One hundred thirty years of Black Entertainment, Big Bands, and the Blues Jazz is not yet 100 years old (Jelly Roll Morton used to claim that he personally invented it in 1902; the claim was exaggerated but the year was about right), yet already a welath of history has accumulated around the music. Like most history, the chronicles of jazz deal mainly with the kings and the commanders, the heroes and the rebels–the likes of Morton and Louis Armstrong and Duke Ellington and Charlie Parker and John Coltrane. Lesser luminries of jazz and popular music have won due recognition, too. But very little attention has been paid to the foot soldiers, the almost anonymous rank-and-file players who filled out the bands as they swung through the years from ragtime to bebop and beyond.
Few jazz books mention the name of Clyde E. B. Bernhardt, for example, yet Bernhardt has played in big bands and small bans, in name bands and no-name bands, at society affairs and at rent parties, in clubs run by the mob in Prohibition days, at roller-skating rinks and in walkathons, in an airplane flying over New York City (in 1932, with Marion Hardy and his Alabamians) and in Harlem ballrooms, including one distinguished by its own resident basketball team. He toured with the legendary cornetist King Oliver and accompanied Ella Fitzgerald when she was 16 years old, he recorded “In the Mood” before Glenn Miler did, he worked alongside Dizzy Gillespie and Charlie Parker. And at 80, as this book was published, he was still on the bandstand, false teeth adn trombone firmly in place, blowing lip trills and high Cs, hot music in a cool age.
Bernhardt was never a remarkable musician–evidently, not one of “the sharks,” as he calls them (“Never considered myself one, just a regular player that could read, fake some, play a good solo-take care of business”). His book, though, makes a remarkable contribution to the story of American music and entertainment.
He has an extraordinary memory and his recollections, clear adn precise, range from blues singer Ma Rainey’s tent show in 1917 and a band tour of Europe just before the Nazis took over, to a lunch at the White House followed by a performance for President Ronald Reagan at Ford’s Theatre in 1982. His descriptions go beyond the bandstand to tell of his North Carolina childhood (in a wooden bungalow ordered by mail from the Sears, Roebuck catalog) and of sweeping the street for a living in Harrisburg, Pennsylvania.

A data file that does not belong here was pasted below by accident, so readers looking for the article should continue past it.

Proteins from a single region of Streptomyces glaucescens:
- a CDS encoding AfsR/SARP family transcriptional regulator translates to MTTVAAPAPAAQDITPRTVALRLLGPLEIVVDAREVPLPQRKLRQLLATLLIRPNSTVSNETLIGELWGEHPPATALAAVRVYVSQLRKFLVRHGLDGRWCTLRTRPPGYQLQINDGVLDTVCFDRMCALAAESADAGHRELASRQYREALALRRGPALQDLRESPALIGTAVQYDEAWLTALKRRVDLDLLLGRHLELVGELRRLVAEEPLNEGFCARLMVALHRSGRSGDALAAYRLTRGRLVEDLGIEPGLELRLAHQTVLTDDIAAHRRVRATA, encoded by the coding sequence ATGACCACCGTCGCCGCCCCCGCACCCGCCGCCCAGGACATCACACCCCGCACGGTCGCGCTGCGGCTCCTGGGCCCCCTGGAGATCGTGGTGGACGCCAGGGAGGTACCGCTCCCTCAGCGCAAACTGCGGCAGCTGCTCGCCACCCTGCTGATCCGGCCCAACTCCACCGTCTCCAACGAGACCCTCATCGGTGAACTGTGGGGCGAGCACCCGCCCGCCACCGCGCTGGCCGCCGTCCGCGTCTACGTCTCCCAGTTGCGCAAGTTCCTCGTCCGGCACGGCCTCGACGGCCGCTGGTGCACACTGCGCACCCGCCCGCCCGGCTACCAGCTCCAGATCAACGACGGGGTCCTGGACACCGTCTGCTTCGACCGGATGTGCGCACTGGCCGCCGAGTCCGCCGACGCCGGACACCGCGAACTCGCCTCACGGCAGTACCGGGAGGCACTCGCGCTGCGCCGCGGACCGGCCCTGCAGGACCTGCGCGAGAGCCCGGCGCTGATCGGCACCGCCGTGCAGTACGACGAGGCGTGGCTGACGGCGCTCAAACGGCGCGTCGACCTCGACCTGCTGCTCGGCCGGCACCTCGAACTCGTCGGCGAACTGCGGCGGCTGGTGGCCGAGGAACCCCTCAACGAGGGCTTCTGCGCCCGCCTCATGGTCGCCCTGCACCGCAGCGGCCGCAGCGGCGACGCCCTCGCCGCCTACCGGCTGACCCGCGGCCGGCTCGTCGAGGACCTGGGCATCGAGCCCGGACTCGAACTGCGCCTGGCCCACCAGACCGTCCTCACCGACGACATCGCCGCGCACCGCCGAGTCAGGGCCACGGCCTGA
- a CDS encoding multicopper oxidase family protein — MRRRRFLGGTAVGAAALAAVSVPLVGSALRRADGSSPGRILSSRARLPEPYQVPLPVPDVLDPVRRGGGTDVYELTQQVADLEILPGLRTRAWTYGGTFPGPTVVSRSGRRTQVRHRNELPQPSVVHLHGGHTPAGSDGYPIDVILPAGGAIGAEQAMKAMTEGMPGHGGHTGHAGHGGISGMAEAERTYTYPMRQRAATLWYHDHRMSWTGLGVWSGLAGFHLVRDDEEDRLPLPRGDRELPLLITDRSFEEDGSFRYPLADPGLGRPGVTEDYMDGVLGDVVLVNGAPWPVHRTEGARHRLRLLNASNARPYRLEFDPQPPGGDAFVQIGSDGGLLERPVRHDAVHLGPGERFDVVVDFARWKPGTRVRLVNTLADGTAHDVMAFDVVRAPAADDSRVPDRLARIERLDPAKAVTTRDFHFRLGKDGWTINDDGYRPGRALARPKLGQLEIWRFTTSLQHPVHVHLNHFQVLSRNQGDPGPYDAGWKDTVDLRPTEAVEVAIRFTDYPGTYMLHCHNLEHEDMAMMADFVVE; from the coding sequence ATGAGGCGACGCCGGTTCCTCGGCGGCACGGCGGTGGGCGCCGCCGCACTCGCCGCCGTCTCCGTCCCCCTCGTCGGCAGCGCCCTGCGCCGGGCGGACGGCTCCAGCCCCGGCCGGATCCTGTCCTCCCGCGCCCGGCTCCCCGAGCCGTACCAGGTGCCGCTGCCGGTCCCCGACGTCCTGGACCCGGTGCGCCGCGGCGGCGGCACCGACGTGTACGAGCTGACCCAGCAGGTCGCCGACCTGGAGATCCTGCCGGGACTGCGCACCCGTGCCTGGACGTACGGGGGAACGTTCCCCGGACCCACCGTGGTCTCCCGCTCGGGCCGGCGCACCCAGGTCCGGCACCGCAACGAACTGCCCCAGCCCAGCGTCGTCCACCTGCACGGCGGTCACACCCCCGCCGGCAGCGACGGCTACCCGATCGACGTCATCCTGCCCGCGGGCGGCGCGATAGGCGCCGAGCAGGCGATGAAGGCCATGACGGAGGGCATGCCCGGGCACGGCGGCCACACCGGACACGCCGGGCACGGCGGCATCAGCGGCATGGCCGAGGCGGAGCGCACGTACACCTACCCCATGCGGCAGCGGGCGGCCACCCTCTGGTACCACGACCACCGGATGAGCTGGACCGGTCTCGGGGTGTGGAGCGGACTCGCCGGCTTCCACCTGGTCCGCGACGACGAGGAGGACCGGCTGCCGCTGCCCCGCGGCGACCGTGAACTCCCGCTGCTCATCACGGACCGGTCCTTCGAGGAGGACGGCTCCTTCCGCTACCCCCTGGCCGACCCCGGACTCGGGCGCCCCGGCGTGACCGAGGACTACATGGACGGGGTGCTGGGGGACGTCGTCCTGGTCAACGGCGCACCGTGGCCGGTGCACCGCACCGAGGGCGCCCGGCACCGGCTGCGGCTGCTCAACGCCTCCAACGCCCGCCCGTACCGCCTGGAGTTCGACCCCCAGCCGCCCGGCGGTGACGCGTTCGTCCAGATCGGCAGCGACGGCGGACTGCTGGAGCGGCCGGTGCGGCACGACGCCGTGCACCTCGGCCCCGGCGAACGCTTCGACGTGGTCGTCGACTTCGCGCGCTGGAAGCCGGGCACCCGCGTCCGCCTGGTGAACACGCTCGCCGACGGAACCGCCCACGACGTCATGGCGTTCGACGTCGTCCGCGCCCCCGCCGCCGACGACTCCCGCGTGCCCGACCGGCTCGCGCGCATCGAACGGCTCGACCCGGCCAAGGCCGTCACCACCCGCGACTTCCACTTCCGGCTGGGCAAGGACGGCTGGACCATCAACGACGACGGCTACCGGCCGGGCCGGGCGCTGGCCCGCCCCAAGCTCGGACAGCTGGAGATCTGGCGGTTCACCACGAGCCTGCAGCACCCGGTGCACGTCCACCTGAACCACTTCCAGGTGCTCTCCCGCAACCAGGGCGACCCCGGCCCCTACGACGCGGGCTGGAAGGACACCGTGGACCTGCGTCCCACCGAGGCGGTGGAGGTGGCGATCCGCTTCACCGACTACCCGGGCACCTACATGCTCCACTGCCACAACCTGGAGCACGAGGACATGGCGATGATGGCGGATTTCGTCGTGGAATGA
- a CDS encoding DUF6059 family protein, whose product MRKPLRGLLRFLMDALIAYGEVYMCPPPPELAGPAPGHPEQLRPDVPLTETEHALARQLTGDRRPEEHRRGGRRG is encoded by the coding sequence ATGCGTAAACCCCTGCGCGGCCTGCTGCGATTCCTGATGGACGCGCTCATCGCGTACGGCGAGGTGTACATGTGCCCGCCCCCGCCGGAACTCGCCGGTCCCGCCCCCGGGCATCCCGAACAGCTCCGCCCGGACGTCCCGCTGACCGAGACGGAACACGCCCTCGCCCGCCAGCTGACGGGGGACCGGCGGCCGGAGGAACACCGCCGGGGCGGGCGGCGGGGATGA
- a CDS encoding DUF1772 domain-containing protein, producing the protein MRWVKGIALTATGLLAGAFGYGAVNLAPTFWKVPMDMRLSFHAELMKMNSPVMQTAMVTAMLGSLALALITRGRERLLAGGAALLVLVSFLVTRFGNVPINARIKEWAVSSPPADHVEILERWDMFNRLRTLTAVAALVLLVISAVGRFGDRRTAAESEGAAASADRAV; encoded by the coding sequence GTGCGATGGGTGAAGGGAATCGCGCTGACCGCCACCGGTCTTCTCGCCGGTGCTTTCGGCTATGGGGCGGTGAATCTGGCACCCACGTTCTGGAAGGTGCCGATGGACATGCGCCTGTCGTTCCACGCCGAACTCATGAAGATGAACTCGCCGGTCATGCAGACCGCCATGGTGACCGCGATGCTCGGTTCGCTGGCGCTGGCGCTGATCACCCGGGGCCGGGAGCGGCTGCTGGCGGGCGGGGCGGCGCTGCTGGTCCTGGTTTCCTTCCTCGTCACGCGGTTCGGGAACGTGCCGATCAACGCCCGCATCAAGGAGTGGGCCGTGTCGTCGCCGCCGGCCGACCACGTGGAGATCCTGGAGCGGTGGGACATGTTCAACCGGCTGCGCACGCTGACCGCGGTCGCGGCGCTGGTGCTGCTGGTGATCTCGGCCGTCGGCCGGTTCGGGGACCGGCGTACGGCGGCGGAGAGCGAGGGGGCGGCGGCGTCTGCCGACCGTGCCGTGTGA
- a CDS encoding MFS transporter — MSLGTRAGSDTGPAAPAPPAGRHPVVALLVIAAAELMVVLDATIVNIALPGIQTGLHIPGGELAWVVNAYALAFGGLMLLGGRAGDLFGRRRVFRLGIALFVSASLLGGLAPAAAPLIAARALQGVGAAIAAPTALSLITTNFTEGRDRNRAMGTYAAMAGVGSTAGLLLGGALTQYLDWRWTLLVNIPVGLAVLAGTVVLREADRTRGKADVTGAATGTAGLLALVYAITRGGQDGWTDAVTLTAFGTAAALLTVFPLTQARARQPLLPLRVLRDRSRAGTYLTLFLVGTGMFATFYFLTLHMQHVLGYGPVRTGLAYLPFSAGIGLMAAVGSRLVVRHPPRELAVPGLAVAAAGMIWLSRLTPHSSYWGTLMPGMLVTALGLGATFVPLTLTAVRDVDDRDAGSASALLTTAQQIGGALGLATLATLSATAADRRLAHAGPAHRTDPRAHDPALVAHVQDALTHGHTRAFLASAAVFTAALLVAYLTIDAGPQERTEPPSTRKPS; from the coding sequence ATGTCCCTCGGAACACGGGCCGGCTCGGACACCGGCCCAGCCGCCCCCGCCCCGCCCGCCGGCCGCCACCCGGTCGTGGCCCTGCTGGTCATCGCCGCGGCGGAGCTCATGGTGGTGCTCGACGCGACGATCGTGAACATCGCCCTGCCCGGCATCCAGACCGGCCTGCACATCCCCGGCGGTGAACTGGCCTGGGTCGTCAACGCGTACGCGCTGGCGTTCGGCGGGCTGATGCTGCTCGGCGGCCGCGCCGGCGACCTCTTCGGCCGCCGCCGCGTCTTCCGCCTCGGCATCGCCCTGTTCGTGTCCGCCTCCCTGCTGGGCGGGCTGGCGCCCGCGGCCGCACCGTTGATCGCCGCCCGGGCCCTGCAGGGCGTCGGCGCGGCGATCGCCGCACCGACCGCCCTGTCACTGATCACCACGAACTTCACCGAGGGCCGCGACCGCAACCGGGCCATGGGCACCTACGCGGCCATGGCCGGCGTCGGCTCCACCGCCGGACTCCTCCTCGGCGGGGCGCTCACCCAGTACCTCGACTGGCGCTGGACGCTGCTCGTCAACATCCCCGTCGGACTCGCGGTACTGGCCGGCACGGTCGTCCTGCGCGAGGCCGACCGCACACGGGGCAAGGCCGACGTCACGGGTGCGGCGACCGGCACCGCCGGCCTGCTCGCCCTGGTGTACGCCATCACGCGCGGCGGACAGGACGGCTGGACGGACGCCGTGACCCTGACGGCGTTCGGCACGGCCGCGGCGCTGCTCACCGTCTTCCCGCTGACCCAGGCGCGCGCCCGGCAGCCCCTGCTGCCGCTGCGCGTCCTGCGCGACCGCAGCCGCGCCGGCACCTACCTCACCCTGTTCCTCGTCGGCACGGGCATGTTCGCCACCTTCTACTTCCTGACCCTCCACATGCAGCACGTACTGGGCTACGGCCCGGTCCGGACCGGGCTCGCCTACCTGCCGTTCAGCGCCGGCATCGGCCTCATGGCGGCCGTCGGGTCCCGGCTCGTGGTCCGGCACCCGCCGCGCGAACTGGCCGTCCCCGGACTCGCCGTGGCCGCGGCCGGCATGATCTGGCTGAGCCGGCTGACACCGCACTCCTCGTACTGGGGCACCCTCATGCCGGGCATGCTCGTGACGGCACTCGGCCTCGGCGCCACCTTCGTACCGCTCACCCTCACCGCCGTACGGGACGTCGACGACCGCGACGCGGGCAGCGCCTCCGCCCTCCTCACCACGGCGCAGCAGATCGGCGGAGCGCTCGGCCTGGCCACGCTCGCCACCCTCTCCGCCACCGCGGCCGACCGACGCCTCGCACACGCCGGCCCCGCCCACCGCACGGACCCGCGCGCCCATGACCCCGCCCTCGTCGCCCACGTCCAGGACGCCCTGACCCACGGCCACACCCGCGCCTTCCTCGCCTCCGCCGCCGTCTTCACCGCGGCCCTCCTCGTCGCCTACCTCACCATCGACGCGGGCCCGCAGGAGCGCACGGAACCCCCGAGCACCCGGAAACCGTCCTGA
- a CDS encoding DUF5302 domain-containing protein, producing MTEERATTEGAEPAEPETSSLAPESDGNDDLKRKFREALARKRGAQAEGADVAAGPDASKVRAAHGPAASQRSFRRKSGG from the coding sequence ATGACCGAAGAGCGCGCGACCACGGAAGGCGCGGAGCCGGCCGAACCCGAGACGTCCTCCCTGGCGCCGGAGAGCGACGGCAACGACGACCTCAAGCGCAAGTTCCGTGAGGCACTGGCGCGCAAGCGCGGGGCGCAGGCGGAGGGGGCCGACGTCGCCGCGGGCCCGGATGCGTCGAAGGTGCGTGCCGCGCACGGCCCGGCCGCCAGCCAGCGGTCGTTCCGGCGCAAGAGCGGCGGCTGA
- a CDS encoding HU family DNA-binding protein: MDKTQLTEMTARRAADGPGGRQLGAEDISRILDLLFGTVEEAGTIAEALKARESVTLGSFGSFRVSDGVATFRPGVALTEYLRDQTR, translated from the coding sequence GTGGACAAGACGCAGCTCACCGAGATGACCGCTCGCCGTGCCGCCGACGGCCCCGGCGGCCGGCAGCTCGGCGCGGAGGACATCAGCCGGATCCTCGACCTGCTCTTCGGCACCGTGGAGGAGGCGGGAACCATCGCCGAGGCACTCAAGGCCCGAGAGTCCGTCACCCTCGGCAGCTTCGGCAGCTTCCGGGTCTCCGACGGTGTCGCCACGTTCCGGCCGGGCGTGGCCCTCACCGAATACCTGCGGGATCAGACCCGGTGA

In today’s world of show-business glitterand instant stardom, his account of touring the dance-hall circuit on mud roads in ramshackle cars-with the patched suitcases and instruments roped to the roof, steam spouting from the radiator–sounds like life on another planet. So does his mention of the band’s having to eat behind a storeroom curtain so no white customers would see black men being served a meal. Bernhardt’s bitterness at racism, however, tends to focus on color prejudice between light- and dark-skinned blacks.
Here is a whole vanished era of show business–carnivals and minstrel shows, circus parades and vaudeville troupes, and entertainers like tap dancer Peg Leg Bates, who performed on a wooden stump, and the celebrated Bill (Bojangles) Robinson, who traveled in a chauffeur-driven Duesenberg and carried a gold-plated pistol. And King Oliver, who turned down a Cotton Club engagement that made Duke Ellington famous. (Oliver, forgotten, wound up as a pool-hall attendant in Savannah, Georgia.)
Bernhardt’s career, like jazz itself, spans much of the 20th century. “Somehow it all seems to fit in a kind of bigger picture,” he writes. “Perhaps a picture of America.” So it does.